The Blacks & Clinton

Paved with Good Intentions: The Failure of Race Relations in Contemporary America

by Jared Taylor
Carroll and Graf, 416 pp., $22.95

A Nation of Victims: The Decay of the American Character

by Charles J. Sykes
St. Martin’s, 289 pp., $22.95

Children of the Dream: The Psychology of Black Success

by Audrey Edwards, by Dr. Craig K. Polite
Doubleday, 287 pp., $21.50

Deadly Consequences: How Violence Is Destroying Our Teenage Population and a Plan to Begin Solving the Problem

by Deborah Prothrow-Stith, with Michaele Weissman
HarperCollins, 269 pp., $12.00 (paper)

Faces at the Bottom of the Well: The Permanence of Racism

by Derrick Bell
BasicBooks, 222 pp., $20.00

Putting People First: How We Can All Change America

by Governor Bill Clinton, by Senator Al Gore
Times Books, 232 pp., $7.99 (paper)

Now no less than in the past, Americans of African ancestry remain haunting presences. They are viewed variously as a dilemma, a threat, an inconvenience, an impetus for anger, a cause for guilt and shame. America has known how to cope with immigrants, seldom welcoming them, but at least allowing that they serve a function, usually as cheap and acquiescent labor. Slaves were brought here for a not dissimilar purpose. Since Emancipation, however, the nation has never been of one mind about the place and status of their descendants.

Jared Taylor, who is white, devotes much of Paved With Good Intentions to what he regards as black misbehavior. His book reiterates a familiar litany. Citing sources in 1,339 footnotes, he decries disintegrating families, drug abuse, and violent crime, as well as youngsters who disdain school and then prey on society and one another with guns and irresponsible sex. By what right, he wants to know, do they make life difficult for themselves and the rest of us? He has, he says, taken account of the legacies of segregation and subordination, but his exasperation bursts through: surely by now, and with all the civil rights reforms, black people have had ample time and opportunities to conduct themselves like other citizens.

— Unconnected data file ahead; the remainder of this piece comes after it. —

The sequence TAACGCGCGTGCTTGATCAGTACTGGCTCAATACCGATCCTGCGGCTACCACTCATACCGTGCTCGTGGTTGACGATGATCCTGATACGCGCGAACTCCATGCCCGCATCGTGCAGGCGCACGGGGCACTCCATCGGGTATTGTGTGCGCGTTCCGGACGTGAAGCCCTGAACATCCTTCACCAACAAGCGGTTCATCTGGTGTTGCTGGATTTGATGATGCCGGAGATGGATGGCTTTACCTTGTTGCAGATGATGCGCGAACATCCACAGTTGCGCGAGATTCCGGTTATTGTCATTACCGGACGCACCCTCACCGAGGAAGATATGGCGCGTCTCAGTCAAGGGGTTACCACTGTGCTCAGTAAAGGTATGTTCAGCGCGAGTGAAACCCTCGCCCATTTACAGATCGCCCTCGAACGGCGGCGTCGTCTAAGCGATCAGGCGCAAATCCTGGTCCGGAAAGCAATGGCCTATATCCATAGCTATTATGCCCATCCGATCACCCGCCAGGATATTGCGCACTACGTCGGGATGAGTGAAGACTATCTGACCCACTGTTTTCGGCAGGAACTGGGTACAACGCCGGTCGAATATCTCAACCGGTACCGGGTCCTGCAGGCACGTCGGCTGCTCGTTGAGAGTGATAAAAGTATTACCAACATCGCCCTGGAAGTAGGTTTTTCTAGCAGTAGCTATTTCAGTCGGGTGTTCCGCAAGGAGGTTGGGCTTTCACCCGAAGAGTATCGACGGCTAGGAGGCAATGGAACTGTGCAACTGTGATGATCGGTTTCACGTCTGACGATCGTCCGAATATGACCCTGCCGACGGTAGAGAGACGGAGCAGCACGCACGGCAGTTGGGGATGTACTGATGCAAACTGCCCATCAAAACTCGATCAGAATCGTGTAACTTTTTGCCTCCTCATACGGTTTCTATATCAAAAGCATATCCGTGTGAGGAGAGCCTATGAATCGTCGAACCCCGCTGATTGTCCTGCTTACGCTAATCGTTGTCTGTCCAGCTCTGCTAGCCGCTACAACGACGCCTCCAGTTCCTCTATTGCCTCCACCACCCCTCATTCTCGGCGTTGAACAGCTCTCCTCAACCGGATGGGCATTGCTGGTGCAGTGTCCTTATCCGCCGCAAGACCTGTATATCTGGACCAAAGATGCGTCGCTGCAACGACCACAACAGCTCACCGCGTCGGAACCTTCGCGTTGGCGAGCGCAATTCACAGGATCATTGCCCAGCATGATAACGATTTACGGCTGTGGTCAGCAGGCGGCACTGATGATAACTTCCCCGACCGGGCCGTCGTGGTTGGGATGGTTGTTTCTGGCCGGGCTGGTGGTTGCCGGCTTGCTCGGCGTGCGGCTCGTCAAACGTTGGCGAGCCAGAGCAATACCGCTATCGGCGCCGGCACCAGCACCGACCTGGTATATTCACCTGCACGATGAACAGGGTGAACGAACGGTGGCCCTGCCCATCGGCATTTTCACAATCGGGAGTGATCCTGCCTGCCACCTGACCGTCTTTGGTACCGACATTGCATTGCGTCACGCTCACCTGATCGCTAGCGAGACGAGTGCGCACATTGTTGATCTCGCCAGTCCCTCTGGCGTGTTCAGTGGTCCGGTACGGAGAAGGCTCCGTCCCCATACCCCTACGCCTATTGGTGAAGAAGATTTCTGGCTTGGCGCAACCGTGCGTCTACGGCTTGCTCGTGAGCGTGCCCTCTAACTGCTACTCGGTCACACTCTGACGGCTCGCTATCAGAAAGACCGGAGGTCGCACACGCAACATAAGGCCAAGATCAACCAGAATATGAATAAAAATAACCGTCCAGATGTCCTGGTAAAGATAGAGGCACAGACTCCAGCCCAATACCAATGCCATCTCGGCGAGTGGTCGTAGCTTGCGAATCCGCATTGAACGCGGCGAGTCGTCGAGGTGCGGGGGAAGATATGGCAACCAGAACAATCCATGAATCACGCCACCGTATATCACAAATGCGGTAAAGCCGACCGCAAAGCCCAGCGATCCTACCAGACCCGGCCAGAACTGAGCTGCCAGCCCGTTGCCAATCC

In Taylor’s view, all too many black leaders are “shakedown artists” who urge their followers to settle for “excuses and handouts,” thus encouraging the view that perseverance won’t pay off since the deck is stacked against them. Such self-pity, he says, generates a “denial of individual responsibility,” so not nearly enough black Americans are “taking possession of their lives.” He praises Asian immigrants as models blacks would do well to emulate.

Charles Sykes shares Taylor’s position, but in A Nation of Victims places it in a broader setting. He finds what he calls “victimism” endemic in the United States. We have become a country of complainers, inclined to picket or launch lawsuits on any provocation. He tells of a left-handed mail clerk who sued the Postal Service because its sorting cases were built to accommodate right-handed employees. A Michigan brewery worker sought compensation for the alcoholism he incurred from the free beer his company made available. These and other instances illustrate a “generalized cultural impulse to deny personal responsibility.” Some female fans took a baseball team to court for sex discrimination because it presented Father’s Day gifts only to men.

Still, one senses that these and similar stories are cited for their amusement value. Some of the harshest criticisms in A Nation of Victims are reserved for black Americans who are accused of overstating the obstacles they face. All too many continue to complain, despite what Sykes sees as a new “atmosphere of tolerance” in our economy and culture. The trouble started when black leaders moved “from seeking equality under the law to a focus on the vague and volatile concept of racism.” In Sykes’s estimate, affirmative action is based on “victimism,” since it assumes …

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